Tax Debt: When Is Bankruptcy an Option?
If you are searching for a way to alleviate your tax debt, you may be wondering if bankruptcy is an option to consider. You may hear radio and TV ads indicating that bankruptcy can be the answer if you have significant tax debt. While it is possible to eliminate some of your tax debt through bankruptcy, like most things, it is a bit more complicated than these ads might lead you to believe. In fact, not all tax debts can be eliminated with bankruptcy. Part of the issue is related to which type of bankruptcy you file. So as you weigh your options, consider the following requirements.
Chapter 7 Bankruptcy and Tax Debt
Chapter 7 bankruptcy may be your best bet for eliminating some or all of your tax debt, especially if you meet the following criteria:
- You are trying to eliminate only federal or state income tax debt with Chapter 7 bankruptcy.
- The tax debt is from a return due at least three years before you filed for bankruptcy.
- You must have filed the tax return (with the debt you are trying to eliminate) two years before you can file for bankruptcy. This means that the return must be complete (signed, mailed and sufficiently complete to qualify).
- The IRS must assess the tax debt 240 days before you file for bankruptcy for it to count as debt that can be eliminated via Chapter 7 bankruptcy. If you have received an offer in compromise (to pay less than the amount you owe) or have already filed bankruptcy, this amount of time may be extended.
- Finally, the tax return must not be fraudulent and you cannot be guilty of tax evasion.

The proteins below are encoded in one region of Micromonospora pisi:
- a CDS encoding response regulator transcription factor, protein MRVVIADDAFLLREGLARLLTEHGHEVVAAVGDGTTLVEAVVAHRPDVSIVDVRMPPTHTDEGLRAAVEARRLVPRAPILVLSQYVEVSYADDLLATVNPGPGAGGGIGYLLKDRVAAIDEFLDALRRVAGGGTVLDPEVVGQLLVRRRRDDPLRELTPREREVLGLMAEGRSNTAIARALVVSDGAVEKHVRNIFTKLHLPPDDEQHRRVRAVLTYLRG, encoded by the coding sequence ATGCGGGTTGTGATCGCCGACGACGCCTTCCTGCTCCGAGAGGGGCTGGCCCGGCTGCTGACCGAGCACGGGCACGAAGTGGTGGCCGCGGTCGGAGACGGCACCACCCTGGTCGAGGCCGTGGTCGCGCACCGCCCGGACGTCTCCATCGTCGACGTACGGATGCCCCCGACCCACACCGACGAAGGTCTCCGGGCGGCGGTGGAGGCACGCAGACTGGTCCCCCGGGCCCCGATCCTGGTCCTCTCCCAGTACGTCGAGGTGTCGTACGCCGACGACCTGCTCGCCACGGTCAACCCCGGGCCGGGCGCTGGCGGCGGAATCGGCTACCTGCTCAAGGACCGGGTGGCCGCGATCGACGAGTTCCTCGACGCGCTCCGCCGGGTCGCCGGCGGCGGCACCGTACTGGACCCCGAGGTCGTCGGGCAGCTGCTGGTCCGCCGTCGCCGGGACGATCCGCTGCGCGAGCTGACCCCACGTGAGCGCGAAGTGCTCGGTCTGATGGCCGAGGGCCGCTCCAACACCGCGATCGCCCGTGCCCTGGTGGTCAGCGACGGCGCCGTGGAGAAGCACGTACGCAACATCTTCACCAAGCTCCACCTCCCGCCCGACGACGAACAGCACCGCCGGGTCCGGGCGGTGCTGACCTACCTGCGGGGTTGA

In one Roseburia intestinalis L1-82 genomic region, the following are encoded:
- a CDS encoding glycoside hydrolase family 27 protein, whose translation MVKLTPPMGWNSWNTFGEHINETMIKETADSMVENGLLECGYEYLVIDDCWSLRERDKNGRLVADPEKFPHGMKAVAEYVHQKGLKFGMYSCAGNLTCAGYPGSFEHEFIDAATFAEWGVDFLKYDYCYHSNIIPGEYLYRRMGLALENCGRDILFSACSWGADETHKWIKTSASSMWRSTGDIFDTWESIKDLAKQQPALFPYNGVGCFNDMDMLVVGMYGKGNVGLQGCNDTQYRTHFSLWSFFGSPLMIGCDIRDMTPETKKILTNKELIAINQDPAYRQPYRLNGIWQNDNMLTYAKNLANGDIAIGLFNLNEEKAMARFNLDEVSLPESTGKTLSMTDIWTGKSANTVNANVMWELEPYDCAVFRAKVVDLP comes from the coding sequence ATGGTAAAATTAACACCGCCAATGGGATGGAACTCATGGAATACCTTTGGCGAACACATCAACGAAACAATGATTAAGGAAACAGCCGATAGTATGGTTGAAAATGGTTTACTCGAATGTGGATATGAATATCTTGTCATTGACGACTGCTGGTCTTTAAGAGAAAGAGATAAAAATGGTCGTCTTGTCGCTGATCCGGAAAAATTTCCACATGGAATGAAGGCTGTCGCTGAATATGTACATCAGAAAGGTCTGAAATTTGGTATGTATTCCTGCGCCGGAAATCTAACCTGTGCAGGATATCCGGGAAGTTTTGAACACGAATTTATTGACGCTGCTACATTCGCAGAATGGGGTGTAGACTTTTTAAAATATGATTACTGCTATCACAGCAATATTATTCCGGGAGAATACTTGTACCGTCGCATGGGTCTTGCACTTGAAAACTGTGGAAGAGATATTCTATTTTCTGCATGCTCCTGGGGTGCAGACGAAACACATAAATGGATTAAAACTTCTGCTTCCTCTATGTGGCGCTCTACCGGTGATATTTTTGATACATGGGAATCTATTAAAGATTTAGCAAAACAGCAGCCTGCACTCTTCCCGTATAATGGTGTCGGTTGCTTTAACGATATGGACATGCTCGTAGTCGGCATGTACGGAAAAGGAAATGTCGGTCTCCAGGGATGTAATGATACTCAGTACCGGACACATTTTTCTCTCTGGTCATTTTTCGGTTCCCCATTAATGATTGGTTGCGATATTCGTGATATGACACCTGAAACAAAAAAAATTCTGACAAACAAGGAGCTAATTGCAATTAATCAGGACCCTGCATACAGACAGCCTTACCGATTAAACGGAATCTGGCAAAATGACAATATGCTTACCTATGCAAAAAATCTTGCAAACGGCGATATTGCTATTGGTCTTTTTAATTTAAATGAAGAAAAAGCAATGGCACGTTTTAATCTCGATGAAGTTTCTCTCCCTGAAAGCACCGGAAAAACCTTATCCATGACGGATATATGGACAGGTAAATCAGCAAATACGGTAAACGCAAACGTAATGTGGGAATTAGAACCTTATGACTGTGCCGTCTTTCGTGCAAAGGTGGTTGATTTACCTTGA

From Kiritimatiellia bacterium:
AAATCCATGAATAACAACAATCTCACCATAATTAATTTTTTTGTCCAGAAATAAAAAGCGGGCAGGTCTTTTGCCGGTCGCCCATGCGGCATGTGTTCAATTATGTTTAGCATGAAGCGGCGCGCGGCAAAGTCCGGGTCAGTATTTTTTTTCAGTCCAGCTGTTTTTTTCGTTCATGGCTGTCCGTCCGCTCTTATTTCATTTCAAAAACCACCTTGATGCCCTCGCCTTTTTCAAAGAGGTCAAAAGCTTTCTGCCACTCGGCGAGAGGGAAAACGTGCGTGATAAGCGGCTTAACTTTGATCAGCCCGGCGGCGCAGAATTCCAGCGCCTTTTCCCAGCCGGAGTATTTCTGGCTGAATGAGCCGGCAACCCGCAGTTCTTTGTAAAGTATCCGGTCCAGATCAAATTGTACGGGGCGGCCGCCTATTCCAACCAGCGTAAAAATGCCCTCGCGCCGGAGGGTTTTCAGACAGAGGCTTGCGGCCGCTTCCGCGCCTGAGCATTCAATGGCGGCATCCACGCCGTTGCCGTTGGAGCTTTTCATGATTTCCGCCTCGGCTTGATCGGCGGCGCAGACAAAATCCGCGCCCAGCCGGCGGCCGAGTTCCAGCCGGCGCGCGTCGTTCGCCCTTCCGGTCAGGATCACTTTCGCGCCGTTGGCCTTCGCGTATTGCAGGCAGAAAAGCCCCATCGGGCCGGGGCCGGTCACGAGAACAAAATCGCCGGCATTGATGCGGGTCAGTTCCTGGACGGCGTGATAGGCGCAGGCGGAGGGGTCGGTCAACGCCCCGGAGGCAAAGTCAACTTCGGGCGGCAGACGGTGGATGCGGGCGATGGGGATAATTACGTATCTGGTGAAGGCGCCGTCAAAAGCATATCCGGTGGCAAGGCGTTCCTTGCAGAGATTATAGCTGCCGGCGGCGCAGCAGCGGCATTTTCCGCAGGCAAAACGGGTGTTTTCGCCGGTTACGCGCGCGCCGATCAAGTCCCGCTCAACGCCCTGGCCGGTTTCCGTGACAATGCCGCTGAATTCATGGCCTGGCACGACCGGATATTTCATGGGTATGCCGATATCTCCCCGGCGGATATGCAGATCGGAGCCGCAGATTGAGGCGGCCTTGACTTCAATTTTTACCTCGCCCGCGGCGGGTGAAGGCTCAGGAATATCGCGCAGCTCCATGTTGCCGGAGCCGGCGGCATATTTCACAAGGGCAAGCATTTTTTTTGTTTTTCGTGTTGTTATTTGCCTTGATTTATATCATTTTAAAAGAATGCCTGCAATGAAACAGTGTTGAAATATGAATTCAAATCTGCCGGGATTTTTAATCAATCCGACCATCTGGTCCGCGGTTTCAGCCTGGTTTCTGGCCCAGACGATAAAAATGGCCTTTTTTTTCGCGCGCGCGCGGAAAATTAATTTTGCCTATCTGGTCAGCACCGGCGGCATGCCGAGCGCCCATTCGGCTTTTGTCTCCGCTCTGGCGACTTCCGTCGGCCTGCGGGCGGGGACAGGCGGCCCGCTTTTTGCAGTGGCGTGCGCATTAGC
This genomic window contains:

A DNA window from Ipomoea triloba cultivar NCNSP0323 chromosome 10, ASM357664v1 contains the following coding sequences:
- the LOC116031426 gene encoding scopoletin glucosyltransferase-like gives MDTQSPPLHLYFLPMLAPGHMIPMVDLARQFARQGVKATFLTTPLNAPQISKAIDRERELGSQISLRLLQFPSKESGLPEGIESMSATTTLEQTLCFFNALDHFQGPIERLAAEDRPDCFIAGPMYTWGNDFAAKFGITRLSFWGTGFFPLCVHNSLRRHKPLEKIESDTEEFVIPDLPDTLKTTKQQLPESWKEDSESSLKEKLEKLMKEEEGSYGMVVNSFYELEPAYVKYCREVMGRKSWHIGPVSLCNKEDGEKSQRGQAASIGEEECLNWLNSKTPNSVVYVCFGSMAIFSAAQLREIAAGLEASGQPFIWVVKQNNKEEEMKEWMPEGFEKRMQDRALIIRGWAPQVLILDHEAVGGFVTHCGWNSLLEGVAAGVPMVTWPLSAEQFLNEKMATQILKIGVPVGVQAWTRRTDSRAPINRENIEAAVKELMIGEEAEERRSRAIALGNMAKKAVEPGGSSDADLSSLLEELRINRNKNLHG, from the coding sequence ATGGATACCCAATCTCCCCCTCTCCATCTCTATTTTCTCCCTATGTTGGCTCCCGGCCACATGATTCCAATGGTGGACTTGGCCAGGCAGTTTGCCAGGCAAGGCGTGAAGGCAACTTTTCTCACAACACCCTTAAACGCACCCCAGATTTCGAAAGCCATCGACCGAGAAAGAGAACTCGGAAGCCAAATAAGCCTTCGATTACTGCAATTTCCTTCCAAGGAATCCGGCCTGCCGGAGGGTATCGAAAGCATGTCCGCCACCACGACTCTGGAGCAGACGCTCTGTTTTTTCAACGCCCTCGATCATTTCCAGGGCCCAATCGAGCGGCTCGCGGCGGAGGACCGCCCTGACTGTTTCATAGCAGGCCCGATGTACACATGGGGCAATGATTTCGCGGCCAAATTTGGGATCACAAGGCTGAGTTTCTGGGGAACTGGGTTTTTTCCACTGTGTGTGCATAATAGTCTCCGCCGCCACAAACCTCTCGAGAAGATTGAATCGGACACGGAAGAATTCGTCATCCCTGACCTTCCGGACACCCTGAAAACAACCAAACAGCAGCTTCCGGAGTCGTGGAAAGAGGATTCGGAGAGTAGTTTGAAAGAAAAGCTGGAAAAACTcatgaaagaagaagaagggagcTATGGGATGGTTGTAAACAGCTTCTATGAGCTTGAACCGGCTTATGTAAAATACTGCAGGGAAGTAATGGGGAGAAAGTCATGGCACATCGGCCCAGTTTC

In summary, Chapter 7 bankruptcy is most useful if you are looking to eliminate income based taxes. You will not be eligible to get rid of tax liens, recent property taxes, employment taxes or erroneous tax returns.
Chapter 13 Bankruptcy and Tax Debt
It is often very difficult to eliminate tax debt via Chapter 13 bankruptcy. Chapter 13 bankruptcy actually requires that you repay your tax debt over the life of the bankruptcy term, which is normally either three or five years. You may not be required to repay all of the tax debt, but this is determined by how the debt is classified. For example, if any of your tax debt is deemed non-priority, it will be included with other non-secured debt (like credit cards) and is only paid after the priority debt is paid. This often means that only a portion of the non-priority tax debt is repaid at the conclusion of Chapter 13 bankruptcy.
Success Tax Relief Can Help You Weigh Your Bankruptcy Options
Success Tax Relief understands the extreme financial pressure you may be under and can help determine whether bankruptcy is an option that might help you break free of your tax debt once and for all. As you have read, figuring out whether filing bankruptcy will actually help eliminate tax debt can be complicated. We can review all of your prior and current tax documentation and determine if bankruptcy is your best route out of tax debt. If so, we’ll help map out a specific plan (including timing and how to file) for you. If not, we can discuss other options that can help you reduce or eliminate your debt. Contact us today and find the relief you need!